By G.P. Avants
The Infinity Wars. There isn’t a breathe wasted. We are thrown right into the action. Isn’t that what the Avengers and the galaxy tried to prepare for? If you haven’t seen the film yet, then please don’t keep reading. I was the last one of our God Among Geeks bloggers to see the movie, so it was struggling to not hear any spoilers. I even told my students they would get extra credit if they didn’t blurt out any information.
Then this past Sunday afternoon we all sat down ready to take in Infinity Wars. I think the thing that we already knew was the people were going to die. I had already prepared to lose some of my heroes and wondered how they would die. Would Iron man literally lose his head at the hands of Thanos? Was captain America torn apart by a stampeding Army. There was a touching scene with Tony and Peter Parker that had my fellow bloggers convinced that Spiderman would meet his demise. So, sadly Thanos’ obsession with the perfect balance of life and death had sucked us all in. Not the happiest of topics, but it is very much a part of life I wonder if we don’t try to think about much.
The film was a war waged by Death against life. In the comics Death and Thanos hatched a plan to balance out the universe by killing off half of its inhabitants. Thanos took on twisted role as a savior for those who would survive the act.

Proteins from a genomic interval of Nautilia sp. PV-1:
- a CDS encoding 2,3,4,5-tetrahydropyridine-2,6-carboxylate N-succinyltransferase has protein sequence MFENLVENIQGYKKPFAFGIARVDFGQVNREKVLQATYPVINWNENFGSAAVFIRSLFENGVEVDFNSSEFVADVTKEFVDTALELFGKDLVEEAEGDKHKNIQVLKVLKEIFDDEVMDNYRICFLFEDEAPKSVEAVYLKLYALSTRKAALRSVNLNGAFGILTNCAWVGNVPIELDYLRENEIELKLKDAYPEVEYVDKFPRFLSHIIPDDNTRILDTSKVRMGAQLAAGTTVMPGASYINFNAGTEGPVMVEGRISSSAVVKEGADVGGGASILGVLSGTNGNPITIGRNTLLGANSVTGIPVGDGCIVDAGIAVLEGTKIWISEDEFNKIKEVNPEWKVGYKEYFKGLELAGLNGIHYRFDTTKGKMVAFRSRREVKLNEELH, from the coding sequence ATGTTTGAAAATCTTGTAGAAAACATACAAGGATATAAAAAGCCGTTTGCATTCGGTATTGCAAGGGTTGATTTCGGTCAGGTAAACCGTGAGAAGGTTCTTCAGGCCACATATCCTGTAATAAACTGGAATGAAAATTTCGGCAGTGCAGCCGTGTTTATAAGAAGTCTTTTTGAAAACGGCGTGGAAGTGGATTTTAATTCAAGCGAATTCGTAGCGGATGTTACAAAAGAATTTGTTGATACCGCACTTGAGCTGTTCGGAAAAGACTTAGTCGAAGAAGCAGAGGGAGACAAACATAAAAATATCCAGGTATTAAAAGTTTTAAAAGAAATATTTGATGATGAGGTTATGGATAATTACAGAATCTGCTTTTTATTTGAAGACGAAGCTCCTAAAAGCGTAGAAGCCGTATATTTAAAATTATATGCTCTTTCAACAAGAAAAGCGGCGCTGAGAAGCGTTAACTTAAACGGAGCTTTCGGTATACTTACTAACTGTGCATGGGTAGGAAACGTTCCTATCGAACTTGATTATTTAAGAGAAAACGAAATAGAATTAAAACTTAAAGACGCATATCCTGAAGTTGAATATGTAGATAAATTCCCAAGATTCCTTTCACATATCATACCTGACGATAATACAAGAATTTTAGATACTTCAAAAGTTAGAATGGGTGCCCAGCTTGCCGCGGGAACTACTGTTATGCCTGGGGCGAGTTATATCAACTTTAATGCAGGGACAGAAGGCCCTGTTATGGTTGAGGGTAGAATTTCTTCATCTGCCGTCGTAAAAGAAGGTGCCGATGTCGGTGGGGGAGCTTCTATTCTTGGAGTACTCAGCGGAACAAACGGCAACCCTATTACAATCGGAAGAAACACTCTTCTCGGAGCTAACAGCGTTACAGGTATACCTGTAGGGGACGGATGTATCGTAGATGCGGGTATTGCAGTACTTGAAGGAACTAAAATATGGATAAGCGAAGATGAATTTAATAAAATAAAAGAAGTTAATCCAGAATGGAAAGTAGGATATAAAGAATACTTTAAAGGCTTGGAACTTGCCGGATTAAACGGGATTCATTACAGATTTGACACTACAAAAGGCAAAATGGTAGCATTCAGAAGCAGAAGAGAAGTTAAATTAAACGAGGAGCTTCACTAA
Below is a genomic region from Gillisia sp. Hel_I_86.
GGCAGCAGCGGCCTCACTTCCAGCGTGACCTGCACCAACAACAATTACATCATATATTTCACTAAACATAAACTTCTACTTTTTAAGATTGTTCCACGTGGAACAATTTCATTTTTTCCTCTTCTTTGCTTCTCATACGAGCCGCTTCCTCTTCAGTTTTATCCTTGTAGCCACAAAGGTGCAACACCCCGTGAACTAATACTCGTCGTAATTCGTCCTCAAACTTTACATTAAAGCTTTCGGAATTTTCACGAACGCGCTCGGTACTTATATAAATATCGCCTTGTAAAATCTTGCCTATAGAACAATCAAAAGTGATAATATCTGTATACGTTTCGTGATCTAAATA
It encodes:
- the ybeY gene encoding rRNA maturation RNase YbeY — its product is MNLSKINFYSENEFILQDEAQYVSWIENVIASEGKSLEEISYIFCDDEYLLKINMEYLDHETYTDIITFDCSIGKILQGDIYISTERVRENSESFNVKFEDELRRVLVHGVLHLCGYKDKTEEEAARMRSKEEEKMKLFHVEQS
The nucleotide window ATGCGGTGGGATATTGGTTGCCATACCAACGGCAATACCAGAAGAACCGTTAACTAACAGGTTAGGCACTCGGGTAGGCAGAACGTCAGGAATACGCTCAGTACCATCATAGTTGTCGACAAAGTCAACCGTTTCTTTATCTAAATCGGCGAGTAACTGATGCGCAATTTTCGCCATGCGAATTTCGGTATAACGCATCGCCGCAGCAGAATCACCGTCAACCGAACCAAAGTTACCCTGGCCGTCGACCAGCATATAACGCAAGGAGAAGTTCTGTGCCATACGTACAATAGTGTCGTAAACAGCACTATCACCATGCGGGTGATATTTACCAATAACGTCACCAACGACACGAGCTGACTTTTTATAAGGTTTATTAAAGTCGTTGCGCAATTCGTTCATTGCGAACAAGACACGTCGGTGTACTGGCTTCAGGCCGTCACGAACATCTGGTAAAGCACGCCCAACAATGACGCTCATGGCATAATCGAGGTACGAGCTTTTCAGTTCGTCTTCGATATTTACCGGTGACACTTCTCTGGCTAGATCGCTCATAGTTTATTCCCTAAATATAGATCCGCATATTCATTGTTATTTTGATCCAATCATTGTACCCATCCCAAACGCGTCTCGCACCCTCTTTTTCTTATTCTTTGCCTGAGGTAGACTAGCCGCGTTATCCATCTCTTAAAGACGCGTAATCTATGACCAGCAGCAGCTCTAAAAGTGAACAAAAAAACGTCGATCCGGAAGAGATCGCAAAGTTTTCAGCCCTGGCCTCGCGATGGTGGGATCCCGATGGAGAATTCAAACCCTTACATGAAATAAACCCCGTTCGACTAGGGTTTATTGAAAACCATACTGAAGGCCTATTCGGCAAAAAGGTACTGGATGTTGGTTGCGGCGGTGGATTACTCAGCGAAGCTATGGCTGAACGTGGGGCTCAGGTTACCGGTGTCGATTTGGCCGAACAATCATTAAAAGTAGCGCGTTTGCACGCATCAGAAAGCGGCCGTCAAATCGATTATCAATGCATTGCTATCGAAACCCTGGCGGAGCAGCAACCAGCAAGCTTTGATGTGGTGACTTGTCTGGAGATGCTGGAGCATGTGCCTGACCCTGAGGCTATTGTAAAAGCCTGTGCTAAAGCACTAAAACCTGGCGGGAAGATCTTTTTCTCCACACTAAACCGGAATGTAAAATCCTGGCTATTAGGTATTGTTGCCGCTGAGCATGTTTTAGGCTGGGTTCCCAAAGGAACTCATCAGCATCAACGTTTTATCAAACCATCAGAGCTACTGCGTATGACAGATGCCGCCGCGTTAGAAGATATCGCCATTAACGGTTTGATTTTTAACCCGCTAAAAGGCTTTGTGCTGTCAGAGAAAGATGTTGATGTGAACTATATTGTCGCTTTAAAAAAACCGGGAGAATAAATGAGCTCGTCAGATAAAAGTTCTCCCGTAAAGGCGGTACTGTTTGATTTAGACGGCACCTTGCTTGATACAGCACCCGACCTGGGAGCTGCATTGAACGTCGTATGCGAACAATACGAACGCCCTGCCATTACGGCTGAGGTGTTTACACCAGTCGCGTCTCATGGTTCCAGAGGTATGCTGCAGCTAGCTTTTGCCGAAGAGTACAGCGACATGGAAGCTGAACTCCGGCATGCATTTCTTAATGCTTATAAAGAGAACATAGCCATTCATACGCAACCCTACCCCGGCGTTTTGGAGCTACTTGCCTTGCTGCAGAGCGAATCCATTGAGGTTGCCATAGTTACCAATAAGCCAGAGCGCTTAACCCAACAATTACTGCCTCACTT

We all watched it all unfold and when Thanos flicked his fingers a plan went into motion. Half of the universe turned to dust, literally. One minute there is a battle field of victorious soldiers the next people started to breaking apart and became one with wind. Good and evil faced their demise as the reaping began.
Facing death says a lot about a person. Bucky was humbled. The Black Panther was a comfort to his friend. Drax was surprised. Scarlet Witch accepted it with peace. Dr. Strange knew there was more coming. Young Peter Parker was frightened and uncertain. Nick Fury was not ready, but knew this was beyond him. Those left behind have to also deal with who is still standing and who is no more. There is a quite pause that gave them( and we the audience) a chance to process what just happened.
As we drove home from the movie my daughter had just finished playing The Guardians of the Galaxy soundtrack. Then we heard the sound, Dust in the Wind. She commented that in the Marvel vein on using classic rock, this song would have really made the death of our heroes a more emotional moment. For isn’t it true that life is short, fleeting, and as fragile as dust. How we face death is just as important as how we face life. (That was a Star Trek Wrath of Khan quote, bit it’s true) Even heroes are tested by how well they face uncertain circumstances where it is very certain they will lose or ponder their end.
But should we? I am not talking about getting dark and Poeish with our poetry, or gothically cynical toward life in general. However, being aware of your own mortality now puts you in a different place and I think makes you appreciate the life you have. The older you get the more you see you aren’t a super hero. With that wisdom is a reminder that this life is not it. It is the tip of the iceberg.
Does failing and loss cripple you or does it strengthen your faith for the next steps ahead?
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